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Continues Post-Release Diary

New York Moment (Runner Up): Discovering the my arresting officer and I attended the same Queens high school. I visualize our alma mater's next alumni day:

    You remember him, he arrested you.
    You remember her, she detested you.

New York Moment (Winner): While the police were holding the detainees in an MTA bus (for over an hour), a shopping bag laden little old lady pounded on the door, demanding that the "driver" let her in. No amount of explanation could convince her that an MTA bus parked on the corner of 42nd Street and Sixth Avenue was not the 42nd Street crosstown. Very eventually, muttering anathemas against the extremely ill-mannered "driver", she hoisted her shopping bags and toddled eastward on 42nd. If the police had not been so diligent in restraining the media from documenting the arrest, Woody Allen could have immortalized the moment.

Virtually all the detainees were white. The NYPD, at least in the lower ranks, reflects the racial composition of the city: white, black, Hispanic. Neither side commented on this anomaly.

Detainees from the metro area repeatedly chided the police for working so much overtime while Bloomberg denies them their long overdue new contract. No arguments there. Like all true New Yorkers, the NYPD rank and file detest the Mayor.

Less successfully, detainees tried to convince police that "we" and "they" were both part of the working class and needed to unite in solidarity against oppression from the corporate state. That dialog was a non-starter. Clearly progressives need to refine their rhetoric before we can recruit real honest-to-goodness blue collar workers to the cause of economic justice.

Relations between police and detainees were reasonably amiable, given the circumstances. RNC 04 was not DNC 68 revisited. One detainee at Pier 57 kept furiously insulting  the police. But his outcry remained a solo, not a chorus.

For their part, the police seemed embarrassed to be doing Bloomberg's dirty work. The younger arresting officers tried to keep the atmosphere light and breezy, sort of like urban summer camp.

Centre Street police staff made clear they felt professionally insulted at having to continually shuffle and regroup the detainees from holding pen to holding pen just to keep us off the streets as long as possible, admitting that the procedures for getting fingerprinted, photographed, and going before a judge do not require upwards of 15 hours detention, and that real criminals were getting processed and released far more quickly than the detainees.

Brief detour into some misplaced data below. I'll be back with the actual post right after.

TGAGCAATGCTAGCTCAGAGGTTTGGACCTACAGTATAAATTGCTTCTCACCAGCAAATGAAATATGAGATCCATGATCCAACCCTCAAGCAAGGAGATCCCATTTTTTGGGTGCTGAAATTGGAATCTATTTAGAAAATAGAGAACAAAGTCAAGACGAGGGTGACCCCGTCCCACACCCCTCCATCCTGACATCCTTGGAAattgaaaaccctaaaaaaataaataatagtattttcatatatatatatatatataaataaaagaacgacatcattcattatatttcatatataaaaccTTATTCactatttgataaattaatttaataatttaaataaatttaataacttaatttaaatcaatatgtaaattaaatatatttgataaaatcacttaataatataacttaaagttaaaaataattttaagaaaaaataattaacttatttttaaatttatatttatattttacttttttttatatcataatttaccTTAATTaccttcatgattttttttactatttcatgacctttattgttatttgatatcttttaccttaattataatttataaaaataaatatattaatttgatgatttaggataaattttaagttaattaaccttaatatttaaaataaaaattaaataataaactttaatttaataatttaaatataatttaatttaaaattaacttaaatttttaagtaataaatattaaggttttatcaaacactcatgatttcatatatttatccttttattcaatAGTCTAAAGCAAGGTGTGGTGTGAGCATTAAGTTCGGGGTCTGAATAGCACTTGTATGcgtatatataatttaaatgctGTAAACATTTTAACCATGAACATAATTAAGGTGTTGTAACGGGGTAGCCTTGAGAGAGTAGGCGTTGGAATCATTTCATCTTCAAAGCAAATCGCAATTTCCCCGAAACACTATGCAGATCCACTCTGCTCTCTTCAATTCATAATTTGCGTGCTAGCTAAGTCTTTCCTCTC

At one point late in the afternoon, a tall, distinguished looking, expensively dressed and barbered gentleman strolled thru the holding pen area accompanied by an entourage. He began to recite a statement about how expeditiously the processing was proceeding--and was immediately rebutted by detainees who were in regular phone contact with the National Lawyers Guild. According to the NLG, at that point judicial hearings had ground to a standstill and the city had ceased negotiating with the detainees' lawyers. The tall, distinguished looking gentleman immediately pivoted about and exited the cell block. Unconfirmed rumor identified him as the "New York City Corrections Commissioner." But he could just as easily have been a city PR flack or an actor hired for the afternoon's performance.

Speaking of badly received performances, during the afternoon the holding pens were also visited by an expensive but casually dressed woman of a certain age unsuccessfully attempting an impersonation of Meryl Streep in Manchurian Candidate. Looking at the detainees as if we were caged animals, she informed us that she was inspecting the cells to verify that sanitary conditions met city standards. The detainees loudly informed the lady that conditions at Pier 57 were unspeakably filthy and that after 12 hours or more at Gitmo North, our clothes and skin were saturated in god-knows how many toxic contaminants. To which the lady replied with a wintry smile that Pier 57 conditions were no concern of hers. The Centre Street cells met sanitary standards. All is right in her little corner of the world (and, continued the unconcealably  contemptuous look in her eyes, we filthy subhuman scum can go and Cheney ourselves!) And another good German rides the bus.

Intellectually, I know the woman is just a municipal wage slave. When she retires her city pension and social security will just barely keep her in the middle class, and if she develops major health problems, forget about it.

But my imagination pictured La Princesse de Lamballe, favorite of Marie Antoinette. After the guillotine had done its work, the revolutionary mobs hoisted Madame de Lamballe's haughty head atop a metal pike. Dancing throughout the Parisian streets the revolutionaries brandished the pike aloft and sang la Marseilles. In my imagination, the decapitated aristocrat's lips wore the same wintry smile as the inspector of the prison holding pens.

Originally posted to stevew on Sun Sep 05, 2004 at 02:14 PM PDT.

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Comment Preferences

  •  Good to hear (none)
    that most of the police seemed to dislike what they were being asked to do.  But from the stories I have read there were a few bad apples whose conduct was deplorable.  It's good that you seem to be able to laugh a little about your experience now.

    The ...Bushies... don't make policies to deal with problems. ...It's all about how can we spin what's happening out there to do what we want to do. Krugman

    by mikepridmore on Sun Sep 05, 2004 at 02:25:39 PM PDT

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